How to get a valid cert on a cisco cimc?


#1

So in order to get a valid cert on my cisco cimc (think of a hp proliant ilo), I have to generate a CSR from the cimc (which I have done). Im trying to get the certbot-auto to use this CSR to generate a cert for it.

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My domain/host is: newrock-ilo.monsterjam.org

I ran this command: ./certbot-auto certonly --csr csr.txt

It produced this output: Domain: newrock-ilo.monsterjam.org
Type: unauthorized
Detail: Incorrect validation certificate for TLS-SNI-01 challenge.
Requested
2ac5287d190b3beb82fa8b2a6b50648f.d9aaeb705062c2b12987d984ba7de117.acme.invalid
from 64.132.134.54:443. Received certificate containing ‘’

My operating system is (include version): linux

My web server is (include version): NA

My hosting provider, if applicable, is: NA

I can login to a root shell on my machine (yes or no, or I don’t know): not on cimc

I’m using a control panel to manage my site (no, or provide the name and version of the control panel): nope

any ideas on how to properly do this?


#2

I’m guessing you’re not running certbot on the Cisco? Because the Let’s Encrypt validator is connecting to your Cisco, probably not the host you’re running certbot on.


#3

no, I cannot run the certbot on the cimc… I have to run it on some other linux computer.


#4

What kind of webserver does the Cisco run? Can you redirect certain directories to other hosts?

Or can you put files on a certain directory on the Cisco which is accessible by Let’s Encrypt?


#5

Another alternative is to use the DNS-01 challenge, which may be better for your scenario.


#6

well, actually I forgot to mention that I was able to get the DNS-01 challenge to work, and I was able to get the private key and certs generated, but there is no way for me to put the private key on the CIMC. It has its own private key that it stores somewhere that I cannot change.
So the cert i generated is pretty much useless. :frowning:


#7

OK, seems like you need to merge the two things you tried. Use DNS challenges, because you can pass those, but with CSR mode so the certificates work with your Cisco’s private key.

That should get you where you want to go


#8

well if you look at my original post… I think thats what I was trying to do… Im just not sure of the voodoo needed to do it correctly.


#9

I’m a little confused …

If you got the private key / CSR of the CIMC, then used that CSR with the DNS-01 challenge to obtain the certificate … that certificate should match the CSR / private key and hence work fine on the CIMC.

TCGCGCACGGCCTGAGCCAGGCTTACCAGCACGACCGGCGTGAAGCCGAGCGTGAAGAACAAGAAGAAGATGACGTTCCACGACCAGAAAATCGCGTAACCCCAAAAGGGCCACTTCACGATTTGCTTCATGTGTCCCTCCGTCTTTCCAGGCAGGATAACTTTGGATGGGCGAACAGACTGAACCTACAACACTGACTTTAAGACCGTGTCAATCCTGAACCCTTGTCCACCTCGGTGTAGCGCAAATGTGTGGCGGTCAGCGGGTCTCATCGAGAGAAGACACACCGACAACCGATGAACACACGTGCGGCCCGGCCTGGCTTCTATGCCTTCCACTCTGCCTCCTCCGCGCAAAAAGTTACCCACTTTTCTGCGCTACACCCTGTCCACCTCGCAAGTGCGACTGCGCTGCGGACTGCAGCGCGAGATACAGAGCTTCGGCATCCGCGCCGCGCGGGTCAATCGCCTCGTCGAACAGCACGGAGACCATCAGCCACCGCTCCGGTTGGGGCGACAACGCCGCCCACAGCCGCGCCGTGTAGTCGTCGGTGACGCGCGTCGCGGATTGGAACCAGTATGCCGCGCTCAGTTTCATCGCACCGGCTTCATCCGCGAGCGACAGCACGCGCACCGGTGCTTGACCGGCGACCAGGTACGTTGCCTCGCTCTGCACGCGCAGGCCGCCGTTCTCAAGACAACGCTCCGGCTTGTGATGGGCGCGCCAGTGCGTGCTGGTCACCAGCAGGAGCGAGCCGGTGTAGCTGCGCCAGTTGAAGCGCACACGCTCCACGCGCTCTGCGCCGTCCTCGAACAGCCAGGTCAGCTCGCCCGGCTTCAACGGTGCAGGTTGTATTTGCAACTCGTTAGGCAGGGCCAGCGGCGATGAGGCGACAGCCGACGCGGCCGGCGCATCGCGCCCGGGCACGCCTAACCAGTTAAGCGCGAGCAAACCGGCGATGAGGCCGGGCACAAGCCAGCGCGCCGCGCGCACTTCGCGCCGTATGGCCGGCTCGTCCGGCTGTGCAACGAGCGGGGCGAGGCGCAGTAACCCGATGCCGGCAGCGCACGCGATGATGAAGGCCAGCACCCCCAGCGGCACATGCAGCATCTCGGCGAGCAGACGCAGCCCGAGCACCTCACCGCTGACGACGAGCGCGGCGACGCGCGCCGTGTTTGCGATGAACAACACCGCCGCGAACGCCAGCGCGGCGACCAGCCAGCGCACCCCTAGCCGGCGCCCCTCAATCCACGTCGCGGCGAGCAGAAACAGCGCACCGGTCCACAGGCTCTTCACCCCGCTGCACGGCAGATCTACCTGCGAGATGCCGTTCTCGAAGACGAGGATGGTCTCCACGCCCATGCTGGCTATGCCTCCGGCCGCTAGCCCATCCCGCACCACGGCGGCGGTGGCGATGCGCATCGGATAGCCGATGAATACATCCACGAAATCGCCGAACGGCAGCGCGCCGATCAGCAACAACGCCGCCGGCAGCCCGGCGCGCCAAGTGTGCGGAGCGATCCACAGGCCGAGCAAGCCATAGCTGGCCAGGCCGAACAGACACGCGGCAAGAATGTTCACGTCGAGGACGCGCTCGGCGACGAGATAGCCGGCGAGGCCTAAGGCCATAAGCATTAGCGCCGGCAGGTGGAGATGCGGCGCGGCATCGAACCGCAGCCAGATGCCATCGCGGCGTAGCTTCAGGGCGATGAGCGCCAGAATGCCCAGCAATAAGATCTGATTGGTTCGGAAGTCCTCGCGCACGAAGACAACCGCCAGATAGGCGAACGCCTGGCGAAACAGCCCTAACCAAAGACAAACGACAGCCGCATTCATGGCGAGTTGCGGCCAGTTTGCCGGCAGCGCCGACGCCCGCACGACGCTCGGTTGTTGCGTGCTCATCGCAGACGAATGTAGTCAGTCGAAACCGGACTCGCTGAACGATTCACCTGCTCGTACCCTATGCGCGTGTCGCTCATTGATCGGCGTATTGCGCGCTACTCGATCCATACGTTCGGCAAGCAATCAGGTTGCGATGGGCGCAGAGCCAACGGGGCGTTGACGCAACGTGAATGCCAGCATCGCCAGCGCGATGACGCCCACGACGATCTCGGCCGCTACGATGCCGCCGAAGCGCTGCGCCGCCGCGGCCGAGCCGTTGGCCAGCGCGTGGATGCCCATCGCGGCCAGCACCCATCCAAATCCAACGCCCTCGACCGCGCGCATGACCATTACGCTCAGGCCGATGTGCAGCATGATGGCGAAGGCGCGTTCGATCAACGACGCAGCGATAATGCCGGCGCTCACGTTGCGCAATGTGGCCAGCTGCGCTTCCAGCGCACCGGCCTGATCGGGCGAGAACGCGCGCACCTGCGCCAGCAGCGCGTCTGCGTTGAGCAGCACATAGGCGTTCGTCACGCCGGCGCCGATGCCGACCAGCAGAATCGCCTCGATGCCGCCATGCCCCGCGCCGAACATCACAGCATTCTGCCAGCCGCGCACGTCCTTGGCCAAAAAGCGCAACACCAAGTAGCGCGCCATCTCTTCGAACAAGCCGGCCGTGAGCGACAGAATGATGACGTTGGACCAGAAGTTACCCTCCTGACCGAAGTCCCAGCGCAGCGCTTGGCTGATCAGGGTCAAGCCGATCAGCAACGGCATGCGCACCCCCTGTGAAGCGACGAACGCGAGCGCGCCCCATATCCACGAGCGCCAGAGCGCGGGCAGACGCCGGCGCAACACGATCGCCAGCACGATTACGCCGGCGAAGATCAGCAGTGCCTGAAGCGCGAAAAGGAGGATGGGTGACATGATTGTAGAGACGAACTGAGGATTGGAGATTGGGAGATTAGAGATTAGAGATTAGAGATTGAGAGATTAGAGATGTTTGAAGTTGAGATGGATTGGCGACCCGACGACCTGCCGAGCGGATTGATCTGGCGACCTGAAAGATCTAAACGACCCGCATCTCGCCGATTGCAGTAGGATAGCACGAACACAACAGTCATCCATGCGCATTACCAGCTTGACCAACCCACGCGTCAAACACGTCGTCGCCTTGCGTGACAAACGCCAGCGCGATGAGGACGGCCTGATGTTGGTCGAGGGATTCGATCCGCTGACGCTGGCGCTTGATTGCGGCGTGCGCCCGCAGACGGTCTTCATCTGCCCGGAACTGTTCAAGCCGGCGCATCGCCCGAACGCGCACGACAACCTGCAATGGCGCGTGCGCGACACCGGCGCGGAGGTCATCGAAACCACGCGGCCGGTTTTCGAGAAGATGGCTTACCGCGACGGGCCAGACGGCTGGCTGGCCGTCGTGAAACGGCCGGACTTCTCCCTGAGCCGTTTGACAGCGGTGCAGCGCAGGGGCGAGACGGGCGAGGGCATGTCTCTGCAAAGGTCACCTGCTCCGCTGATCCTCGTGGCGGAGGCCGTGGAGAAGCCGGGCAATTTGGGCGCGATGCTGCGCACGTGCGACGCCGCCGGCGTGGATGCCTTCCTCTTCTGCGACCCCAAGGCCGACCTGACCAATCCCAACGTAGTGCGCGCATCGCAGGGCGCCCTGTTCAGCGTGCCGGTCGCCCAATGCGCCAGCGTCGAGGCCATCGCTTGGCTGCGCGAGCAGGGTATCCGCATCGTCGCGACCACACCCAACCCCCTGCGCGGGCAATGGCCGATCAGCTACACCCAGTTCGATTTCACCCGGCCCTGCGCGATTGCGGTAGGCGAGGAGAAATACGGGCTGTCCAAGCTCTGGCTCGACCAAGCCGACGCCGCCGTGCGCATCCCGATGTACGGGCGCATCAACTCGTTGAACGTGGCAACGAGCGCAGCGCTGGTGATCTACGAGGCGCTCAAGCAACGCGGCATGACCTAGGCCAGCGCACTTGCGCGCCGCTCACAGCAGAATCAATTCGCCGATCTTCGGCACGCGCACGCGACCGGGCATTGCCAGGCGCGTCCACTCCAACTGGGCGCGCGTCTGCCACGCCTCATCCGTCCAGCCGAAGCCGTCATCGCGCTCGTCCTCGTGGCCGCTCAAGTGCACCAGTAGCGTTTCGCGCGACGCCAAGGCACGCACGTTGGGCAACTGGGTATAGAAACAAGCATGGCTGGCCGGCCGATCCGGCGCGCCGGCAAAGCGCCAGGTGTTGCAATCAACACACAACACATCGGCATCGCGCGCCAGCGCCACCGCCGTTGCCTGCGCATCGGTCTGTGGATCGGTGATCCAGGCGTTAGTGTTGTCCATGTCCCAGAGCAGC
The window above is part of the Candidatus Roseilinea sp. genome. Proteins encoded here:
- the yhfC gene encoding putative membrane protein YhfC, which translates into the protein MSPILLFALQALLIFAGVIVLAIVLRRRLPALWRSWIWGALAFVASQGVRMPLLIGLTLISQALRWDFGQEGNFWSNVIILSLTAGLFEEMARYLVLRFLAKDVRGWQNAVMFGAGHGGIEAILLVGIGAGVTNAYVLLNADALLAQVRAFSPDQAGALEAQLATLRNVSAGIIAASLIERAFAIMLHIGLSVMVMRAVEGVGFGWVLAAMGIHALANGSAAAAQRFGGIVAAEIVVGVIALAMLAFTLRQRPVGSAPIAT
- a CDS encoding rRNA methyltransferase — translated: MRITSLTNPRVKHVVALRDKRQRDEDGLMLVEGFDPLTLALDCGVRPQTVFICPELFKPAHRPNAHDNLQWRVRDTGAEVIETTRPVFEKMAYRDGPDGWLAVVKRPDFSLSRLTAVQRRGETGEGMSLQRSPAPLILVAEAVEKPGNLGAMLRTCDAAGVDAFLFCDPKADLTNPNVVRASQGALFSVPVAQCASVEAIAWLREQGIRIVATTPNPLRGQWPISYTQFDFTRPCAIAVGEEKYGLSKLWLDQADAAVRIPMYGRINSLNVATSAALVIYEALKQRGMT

Which part of the above didn’t you do ? or which part did it give an error with ?


#10

I cant get the private key off the cimc… I can only get a CSR from the cimc.


#11

Why would you need the private key?

I think the idea is that the Cisco already has the private key and generates a CSR with it. And with the CSR, you’ve generated a certificate.

The only thing now, is getting this certificate to the Cisco and you’re done.


#12

Maybe a terminological explanation helps here a tiny bit. In asymmetric cryptography keys come in pairs. Let’s Encrypt needs one half of the pair, the public key because that is baked into the certificate they’ll sign. They don’t need (indeed nobody but you/ the device should ever see) the private key, but as a high quality CA they demand proof that you do have control of it. A CSR embodies such proof. Like the certificate it is a signed document, but in this case signed by the key holder, proving they requested this certificate.

In CSR mode Certbot doesn’t make any keys, it will just arrange (once you have passed ownership challenges for the FQDNs requested) for the CSR to go to Let’s Encrypt and get you the corresponding certificate.


#13

hi dirtbag

there may be a little confusion here

have a read of this https://www.linkedin.com/pulse/lets-encrypt-part-2-3-repurposing-clients-making-things-andrei-hawke?trk=prof-post

this is similar to your situation where in microsoft stores the private key and just produces a CSR.

Once you have a CSR you need to use a client such as cerbot and a Private Key for LetsEncrypt. Unlike the private key that CIMC generates the purpose of the LetsEncrypt private key is to identify you as a user and to sign validation requests.

You can use the CSR that CIMC gave you with Certbot by using the --csr Command

–csr CSR Path to a Certificate Signing Request (CSR) in DER or
PEM format. Currently --csr only works with the
’certonly’ subcommand. (default: None)

As suggested previously DNS validation is your best option as you may not be able to put custom files needed for the HTTP authentication.


#14

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